COMMONWEALTH OF PENNSYLVANIA
Dept. of Environmental Protection
Commonwealth News Bureau
Room 308, Main Capitol Building
Harrisburg PA., 17120
Independent Report Faults Clearfield County
Gas Well Operators for June 3 Blowout DEP Outlines Proper Procedures
for all Marcellus Drilling Firms
DEP Secretary Says Blowout ‘Could Have Been a Catastrophic Incident’
07/13/2010 HARRISBURG -- Untrained personnel and the failure to use
proper well control procedures were the principal causes of a June 3
natural gas well blowout in Clearfield County, according to an
independent investigation that was released today by the Department
of Environmental Protection.
DEP Secretary John Hanger said the blowout, which allowed natural
gas and wastewater to escape from the well uncontrollably for 16
hours, was the result of failures by the well’s operator, EOG
The company and its contractor, C.C. Forbes LLC,
lost control of the well while performing post-fracturing well
“The blowout in Clearfield County was caused by EOG Resources and
its failure to have proper barriers in place.
This incident was preventable and should never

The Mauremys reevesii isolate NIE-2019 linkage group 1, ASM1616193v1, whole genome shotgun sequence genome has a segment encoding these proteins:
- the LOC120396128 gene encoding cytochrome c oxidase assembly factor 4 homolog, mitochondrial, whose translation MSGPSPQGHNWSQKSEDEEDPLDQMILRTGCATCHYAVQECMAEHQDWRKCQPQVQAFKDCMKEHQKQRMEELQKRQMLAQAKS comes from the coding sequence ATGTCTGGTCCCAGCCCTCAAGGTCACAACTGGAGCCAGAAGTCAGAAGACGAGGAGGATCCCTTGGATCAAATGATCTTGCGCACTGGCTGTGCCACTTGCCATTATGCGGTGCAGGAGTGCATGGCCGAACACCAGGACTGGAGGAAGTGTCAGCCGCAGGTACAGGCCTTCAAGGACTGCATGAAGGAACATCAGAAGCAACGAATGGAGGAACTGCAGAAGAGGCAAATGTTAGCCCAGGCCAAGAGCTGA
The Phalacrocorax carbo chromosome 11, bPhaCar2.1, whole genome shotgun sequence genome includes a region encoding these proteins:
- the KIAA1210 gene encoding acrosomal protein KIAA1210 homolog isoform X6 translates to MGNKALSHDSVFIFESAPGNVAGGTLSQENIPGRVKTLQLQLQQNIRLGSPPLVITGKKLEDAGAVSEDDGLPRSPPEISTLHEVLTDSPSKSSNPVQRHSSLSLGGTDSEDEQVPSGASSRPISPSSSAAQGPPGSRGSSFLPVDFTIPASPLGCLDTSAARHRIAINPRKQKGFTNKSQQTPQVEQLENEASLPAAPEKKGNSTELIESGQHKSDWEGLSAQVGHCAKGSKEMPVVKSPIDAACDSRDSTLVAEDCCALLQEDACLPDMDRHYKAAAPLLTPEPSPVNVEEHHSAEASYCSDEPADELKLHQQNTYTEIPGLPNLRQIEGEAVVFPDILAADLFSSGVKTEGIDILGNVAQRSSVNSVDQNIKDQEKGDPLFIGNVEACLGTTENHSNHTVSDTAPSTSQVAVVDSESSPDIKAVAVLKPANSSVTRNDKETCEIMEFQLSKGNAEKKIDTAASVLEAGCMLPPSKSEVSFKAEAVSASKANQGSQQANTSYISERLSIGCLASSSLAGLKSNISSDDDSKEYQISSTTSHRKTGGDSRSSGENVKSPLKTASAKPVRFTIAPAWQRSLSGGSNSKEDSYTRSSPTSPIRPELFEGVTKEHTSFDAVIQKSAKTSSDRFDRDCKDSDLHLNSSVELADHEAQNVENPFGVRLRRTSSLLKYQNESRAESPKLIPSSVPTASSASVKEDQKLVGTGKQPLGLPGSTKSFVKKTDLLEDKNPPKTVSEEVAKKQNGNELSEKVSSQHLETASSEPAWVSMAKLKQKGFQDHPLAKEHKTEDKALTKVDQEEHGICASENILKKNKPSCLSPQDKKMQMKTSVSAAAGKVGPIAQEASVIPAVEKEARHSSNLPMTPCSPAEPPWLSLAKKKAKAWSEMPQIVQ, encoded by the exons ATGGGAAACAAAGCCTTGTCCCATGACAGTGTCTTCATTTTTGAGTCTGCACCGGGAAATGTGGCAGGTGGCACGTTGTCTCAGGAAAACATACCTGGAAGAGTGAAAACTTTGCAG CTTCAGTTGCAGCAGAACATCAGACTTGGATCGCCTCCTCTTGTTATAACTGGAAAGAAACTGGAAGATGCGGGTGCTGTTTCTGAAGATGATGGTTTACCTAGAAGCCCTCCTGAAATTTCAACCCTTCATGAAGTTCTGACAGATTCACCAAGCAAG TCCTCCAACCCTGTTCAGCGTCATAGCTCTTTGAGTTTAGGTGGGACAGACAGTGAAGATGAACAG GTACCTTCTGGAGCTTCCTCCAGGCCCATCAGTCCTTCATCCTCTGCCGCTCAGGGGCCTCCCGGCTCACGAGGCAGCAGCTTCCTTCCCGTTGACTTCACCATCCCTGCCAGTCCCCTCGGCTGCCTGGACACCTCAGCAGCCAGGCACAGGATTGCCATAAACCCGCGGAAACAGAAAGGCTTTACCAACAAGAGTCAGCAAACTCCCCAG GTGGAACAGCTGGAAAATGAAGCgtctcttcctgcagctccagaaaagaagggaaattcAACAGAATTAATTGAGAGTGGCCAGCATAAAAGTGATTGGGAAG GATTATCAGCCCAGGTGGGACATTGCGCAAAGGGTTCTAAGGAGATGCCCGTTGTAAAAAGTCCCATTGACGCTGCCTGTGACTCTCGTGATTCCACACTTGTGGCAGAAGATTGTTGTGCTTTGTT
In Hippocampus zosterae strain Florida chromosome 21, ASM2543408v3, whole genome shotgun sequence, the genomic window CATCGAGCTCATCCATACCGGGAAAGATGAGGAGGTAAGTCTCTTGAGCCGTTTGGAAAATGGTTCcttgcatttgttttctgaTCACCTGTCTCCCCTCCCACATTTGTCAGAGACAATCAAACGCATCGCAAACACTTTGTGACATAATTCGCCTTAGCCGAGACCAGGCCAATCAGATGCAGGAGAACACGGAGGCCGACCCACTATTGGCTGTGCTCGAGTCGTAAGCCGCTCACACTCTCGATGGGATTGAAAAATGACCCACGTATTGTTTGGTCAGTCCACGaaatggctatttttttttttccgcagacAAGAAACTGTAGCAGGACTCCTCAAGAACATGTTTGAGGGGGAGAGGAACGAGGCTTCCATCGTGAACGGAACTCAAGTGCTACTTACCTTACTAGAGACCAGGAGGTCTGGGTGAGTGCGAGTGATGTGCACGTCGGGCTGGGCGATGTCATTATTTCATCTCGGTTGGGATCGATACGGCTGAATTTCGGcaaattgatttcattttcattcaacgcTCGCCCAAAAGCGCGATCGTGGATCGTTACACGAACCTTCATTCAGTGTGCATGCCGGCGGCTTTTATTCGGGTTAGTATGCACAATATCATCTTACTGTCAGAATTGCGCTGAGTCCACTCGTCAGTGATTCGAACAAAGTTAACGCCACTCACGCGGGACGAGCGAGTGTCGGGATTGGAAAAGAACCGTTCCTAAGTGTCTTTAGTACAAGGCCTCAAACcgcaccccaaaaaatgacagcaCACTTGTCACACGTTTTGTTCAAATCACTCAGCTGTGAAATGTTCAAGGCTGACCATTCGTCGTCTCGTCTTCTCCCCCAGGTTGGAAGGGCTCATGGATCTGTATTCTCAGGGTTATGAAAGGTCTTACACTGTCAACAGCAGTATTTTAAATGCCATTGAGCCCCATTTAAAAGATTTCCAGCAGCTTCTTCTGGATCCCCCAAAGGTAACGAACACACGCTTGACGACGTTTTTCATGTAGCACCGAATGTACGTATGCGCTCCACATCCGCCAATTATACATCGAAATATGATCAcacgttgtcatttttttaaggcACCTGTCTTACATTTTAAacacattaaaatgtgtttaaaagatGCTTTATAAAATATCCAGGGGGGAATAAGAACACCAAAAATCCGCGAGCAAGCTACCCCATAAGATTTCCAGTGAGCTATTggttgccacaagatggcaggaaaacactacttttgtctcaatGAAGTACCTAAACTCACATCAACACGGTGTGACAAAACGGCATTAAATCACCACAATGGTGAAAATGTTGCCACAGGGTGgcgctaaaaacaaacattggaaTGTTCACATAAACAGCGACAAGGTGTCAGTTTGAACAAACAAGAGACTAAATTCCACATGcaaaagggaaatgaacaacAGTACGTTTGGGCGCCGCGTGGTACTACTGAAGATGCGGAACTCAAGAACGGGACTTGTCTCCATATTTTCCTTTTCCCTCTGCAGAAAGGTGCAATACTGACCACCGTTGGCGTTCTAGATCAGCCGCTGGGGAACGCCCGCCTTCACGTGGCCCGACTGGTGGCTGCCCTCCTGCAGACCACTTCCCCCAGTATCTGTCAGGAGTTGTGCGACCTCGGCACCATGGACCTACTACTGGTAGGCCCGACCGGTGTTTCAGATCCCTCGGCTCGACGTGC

have occurred,” said Hanger, who added that EOG Resources has been
ordered to take nine corrective actions; C.C. Forbes ordered to take
six corrective actions and both companies were fined more than
Following a 40-day suspension of operations in Pennsylvania, EOG
Resources and C.C. Forbes were permitted to resume all well
EOG Resources, formerly known as Enron Oil & Gas
Co., operates approximately 297 active wells in Pennsylvania, 139 of
which are in the Marcellus Shale formation.
The report was compiled by John Vittitow, whom DEP hired to conduct
a thorough and independent investigation into all aspects of EOG’s
drilling operation based on his respected reputation in the industry
as an experienced petroleum engineer.
The investigation was conducted alongside, but
independently of, DEP’s investigation.
“Make no mistake, this could have been a catastrophic incident,”
“Had the gas blowing out of this well ignited,
the human cost would have been tragic, and had an explosion allowed
this well to discharge wastewater for days or weeks, the
environmental damage would have been significant.”
In light of the investigation’s findings, Hanger said his agency has
written each company drilling into the Marcellus Shale to ensure